Trump Supporters and Protesters Clash


 

Hundreds of pro-trump demonstrators and counter-protesters showed up for a rally in Berkeley California, where for the third time this year the groups engaged in violent confrontations. Demonstrators were doused with pepper spray, as fights broke out where Trump supporters had scheduled a rally. About 250 police officers were deployed to the scene after officials attempted to work out assistance from the neighboring Oakland Police Department.

At least 21 people were arrested, 11 people were injured, and at least 6 taken to the hospital for treatment. Throughout the day police confiscated knives, stun guns, poles, and other make shift weapons prone to assault brought by demonstrators. Trump supported from surrounding states, such as Montana, attended the rally for the sole purpose of protecting Trump supporters as protests around the country have become increasingly prone to violent exchanges. Both sides have been accused of instigating confrontations.

With several hundred people on each side, the opposing sides mostly taunted each other with bullhorns, chants and shouts. Anti-Trump supporters at one point attempted to instigate conflict by throwing fireworks, while small brawls broke out between the two groups. One altercation at a downtown intersection only ended when a smoke grenade was detonated. In the confusion, anti-Trump supporters fled while supporters charged after them. In another incident, a protestor stole a flag from a Trump supporter who then chased after the protester who was then punched, until more protestors got involved and started to beat the Trump supporter.

Demonstrators from both sides of the protest adamantly proclaimed how hard it was to communicate with the other side. Occasionally individuals from both groups were brought together, often when it came to helping bystanders who were caught off guard, or who were unintentionally caught in the violence.

Unlike previous protests in Berkeley, Trump supporters had just as many individuals, if not more, than the anti-Trump protest side.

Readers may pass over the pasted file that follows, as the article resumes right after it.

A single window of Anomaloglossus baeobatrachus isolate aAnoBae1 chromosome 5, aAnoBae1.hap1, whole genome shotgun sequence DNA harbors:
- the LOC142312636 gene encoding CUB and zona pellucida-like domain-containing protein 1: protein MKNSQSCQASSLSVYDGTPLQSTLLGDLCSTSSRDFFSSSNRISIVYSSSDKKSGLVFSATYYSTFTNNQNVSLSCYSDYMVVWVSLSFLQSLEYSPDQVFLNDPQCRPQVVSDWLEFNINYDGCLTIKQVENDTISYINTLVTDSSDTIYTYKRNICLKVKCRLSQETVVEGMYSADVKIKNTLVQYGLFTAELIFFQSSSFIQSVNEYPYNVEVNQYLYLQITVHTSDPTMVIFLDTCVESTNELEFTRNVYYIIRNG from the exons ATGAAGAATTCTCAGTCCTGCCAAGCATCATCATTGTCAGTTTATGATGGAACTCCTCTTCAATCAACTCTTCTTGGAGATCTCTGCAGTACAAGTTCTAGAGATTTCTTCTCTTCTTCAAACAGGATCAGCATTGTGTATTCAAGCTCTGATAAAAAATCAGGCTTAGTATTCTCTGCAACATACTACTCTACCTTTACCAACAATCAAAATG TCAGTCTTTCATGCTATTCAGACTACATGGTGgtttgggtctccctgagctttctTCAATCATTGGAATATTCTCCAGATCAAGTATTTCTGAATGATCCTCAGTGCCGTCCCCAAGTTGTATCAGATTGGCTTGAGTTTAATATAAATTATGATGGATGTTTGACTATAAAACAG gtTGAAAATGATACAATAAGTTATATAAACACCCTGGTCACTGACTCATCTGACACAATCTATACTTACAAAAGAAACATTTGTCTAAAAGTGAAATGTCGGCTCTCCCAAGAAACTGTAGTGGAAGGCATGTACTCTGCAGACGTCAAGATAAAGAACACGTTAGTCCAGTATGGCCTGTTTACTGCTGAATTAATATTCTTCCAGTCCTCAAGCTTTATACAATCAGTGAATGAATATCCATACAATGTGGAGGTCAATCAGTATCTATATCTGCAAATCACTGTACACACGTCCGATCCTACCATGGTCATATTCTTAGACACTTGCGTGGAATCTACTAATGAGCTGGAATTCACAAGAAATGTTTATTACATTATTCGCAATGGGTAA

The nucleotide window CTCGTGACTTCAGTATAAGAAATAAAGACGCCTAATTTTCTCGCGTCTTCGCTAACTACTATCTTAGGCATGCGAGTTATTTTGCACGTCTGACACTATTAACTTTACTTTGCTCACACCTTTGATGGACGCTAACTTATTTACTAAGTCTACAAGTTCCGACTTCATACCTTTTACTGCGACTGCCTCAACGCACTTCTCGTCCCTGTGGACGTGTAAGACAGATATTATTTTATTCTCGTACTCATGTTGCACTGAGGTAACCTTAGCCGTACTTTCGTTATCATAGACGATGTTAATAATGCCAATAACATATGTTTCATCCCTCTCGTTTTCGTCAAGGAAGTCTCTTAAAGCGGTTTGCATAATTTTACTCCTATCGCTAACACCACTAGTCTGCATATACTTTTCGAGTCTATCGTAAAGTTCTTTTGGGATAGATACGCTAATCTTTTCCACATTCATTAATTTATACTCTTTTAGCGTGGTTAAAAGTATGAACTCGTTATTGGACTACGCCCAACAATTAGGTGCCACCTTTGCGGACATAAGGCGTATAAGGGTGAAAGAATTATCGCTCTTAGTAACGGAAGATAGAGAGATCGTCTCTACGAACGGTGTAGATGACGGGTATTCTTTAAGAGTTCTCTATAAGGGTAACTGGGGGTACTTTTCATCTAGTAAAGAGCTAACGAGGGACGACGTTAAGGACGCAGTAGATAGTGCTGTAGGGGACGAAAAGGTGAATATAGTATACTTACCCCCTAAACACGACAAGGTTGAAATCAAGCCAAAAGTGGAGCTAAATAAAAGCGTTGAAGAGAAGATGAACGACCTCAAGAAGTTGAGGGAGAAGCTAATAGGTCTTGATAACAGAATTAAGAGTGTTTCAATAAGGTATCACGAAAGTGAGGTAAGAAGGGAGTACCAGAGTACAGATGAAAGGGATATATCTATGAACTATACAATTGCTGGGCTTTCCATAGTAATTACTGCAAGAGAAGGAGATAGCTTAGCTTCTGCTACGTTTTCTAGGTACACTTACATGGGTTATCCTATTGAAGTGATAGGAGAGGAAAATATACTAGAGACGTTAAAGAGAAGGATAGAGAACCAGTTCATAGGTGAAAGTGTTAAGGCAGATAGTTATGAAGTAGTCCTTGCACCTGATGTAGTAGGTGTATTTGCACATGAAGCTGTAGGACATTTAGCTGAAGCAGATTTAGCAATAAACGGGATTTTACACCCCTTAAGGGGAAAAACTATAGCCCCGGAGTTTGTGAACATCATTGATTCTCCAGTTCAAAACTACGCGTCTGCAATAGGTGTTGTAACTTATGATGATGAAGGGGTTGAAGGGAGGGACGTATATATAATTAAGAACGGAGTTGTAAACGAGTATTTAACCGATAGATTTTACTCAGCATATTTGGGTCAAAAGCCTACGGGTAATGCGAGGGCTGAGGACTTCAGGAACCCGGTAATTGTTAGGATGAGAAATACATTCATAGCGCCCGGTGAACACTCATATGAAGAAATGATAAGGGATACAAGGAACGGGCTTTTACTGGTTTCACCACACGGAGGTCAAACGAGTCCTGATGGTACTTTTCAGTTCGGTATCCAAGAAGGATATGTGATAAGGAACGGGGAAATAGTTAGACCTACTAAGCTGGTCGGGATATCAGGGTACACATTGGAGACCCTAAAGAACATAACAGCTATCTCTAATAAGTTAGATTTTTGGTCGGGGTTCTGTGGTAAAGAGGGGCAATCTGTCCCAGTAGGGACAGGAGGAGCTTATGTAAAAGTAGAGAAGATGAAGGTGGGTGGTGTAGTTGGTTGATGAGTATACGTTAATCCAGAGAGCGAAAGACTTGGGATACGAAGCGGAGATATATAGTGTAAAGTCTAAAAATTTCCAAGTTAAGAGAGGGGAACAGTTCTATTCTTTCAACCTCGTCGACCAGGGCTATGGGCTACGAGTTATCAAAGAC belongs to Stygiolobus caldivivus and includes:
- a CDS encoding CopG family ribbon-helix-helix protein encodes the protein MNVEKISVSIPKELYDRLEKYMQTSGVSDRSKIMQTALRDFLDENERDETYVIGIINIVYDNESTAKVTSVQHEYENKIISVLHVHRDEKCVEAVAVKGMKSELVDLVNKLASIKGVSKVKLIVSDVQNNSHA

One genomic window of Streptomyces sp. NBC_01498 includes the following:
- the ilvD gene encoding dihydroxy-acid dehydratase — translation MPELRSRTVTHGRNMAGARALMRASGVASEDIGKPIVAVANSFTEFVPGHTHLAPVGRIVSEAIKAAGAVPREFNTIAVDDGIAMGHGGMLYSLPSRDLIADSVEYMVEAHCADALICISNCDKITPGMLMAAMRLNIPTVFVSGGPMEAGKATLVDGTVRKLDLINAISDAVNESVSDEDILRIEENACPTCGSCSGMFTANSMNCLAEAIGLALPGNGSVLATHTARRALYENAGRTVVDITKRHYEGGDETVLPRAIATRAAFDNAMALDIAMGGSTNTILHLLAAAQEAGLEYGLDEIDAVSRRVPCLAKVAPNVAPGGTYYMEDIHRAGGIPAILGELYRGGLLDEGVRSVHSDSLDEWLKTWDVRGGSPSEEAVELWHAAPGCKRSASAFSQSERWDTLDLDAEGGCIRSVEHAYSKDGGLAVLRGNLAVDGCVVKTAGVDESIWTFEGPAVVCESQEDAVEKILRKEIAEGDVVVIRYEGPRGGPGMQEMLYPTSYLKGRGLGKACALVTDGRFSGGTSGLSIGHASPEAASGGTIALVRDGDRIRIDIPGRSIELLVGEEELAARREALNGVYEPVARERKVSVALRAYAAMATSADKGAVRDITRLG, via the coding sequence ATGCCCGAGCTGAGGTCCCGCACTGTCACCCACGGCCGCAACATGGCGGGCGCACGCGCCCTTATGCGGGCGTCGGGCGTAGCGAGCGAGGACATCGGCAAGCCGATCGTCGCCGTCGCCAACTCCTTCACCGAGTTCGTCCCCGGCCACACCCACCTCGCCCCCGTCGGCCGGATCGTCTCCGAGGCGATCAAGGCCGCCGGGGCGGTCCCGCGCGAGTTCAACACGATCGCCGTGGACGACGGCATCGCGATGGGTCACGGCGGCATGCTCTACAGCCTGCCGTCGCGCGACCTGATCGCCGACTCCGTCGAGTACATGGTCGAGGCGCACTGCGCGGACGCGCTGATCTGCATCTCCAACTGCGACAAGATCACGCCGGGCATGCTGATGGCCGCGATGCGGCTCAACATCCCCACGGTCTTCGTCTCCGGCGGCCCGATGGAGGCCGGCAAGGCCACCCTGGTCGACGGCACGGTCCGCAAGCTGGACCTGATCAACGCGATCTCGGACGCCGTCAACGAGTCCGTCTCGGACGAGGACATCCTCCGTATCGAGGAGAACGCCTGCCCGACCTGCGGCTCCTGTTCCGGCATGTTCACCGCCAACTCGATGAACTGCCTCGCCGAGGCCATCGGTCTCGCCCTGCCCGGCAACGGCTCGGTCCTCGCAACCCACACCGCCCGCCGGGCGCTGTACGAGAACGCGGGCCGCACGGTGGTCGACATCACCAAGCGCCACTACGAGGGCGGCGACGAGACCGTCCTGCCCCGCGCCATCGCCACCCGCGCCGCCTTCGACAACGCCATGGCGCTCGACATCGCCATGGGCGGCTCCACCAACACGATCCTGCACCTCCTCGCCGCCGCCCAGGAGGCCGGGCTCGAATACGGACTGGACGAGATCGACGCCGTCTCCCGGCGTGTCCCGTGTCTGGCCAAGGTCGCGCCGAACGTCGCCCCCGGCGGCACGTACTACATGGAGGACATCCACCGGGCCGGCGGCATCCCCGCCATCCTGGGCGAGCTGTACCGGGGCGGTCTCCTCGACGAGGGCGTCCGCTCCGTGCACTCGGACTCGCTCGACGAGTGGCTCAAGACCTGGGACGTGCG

“They picked Berkeley because they want to feel they could do this in the most liberal place in the country. It’s important that we shut them down and let them know they cant pull this crap here,” said Geoff Millard, an anti-Trump protestor and Iraq war Veteran. Millard also added he believes that ’the ideology that they propose puts public citizens at risk’.

Throughout more than 100 other cities across the country, protestors peacefully demanded the release of the presidents personal tax returns. President Trump said during the campaign he would release his returns when the audit was complete, but after his inauguration, his aide Kellyanne Conway said the president is expected to not release his tax returns; bringing up concern amongst those who believe it is necessary to see, in order to insure no conflict of interests are left unknown.

“We are taking the gloves off to say know off the secrecy, Mr. President,” Senator Ron Wyden (D-OR), the ranking Democrat on the Senate Finance committee said.

In the recent months, there has been some glimpses into President Trumps tax history, where MSNBC host Rachel Maddow reported on two pages of Trumps 2005 return. These pages were obtained by investigative reporter David Johnson, and showed President Trump paid $38 million in taxes on more than $150 million income. In October, the New York Times reported that in 1995 President Trump had declared a $916 million loss on his tax return, which were cited from 3 pages of the document.

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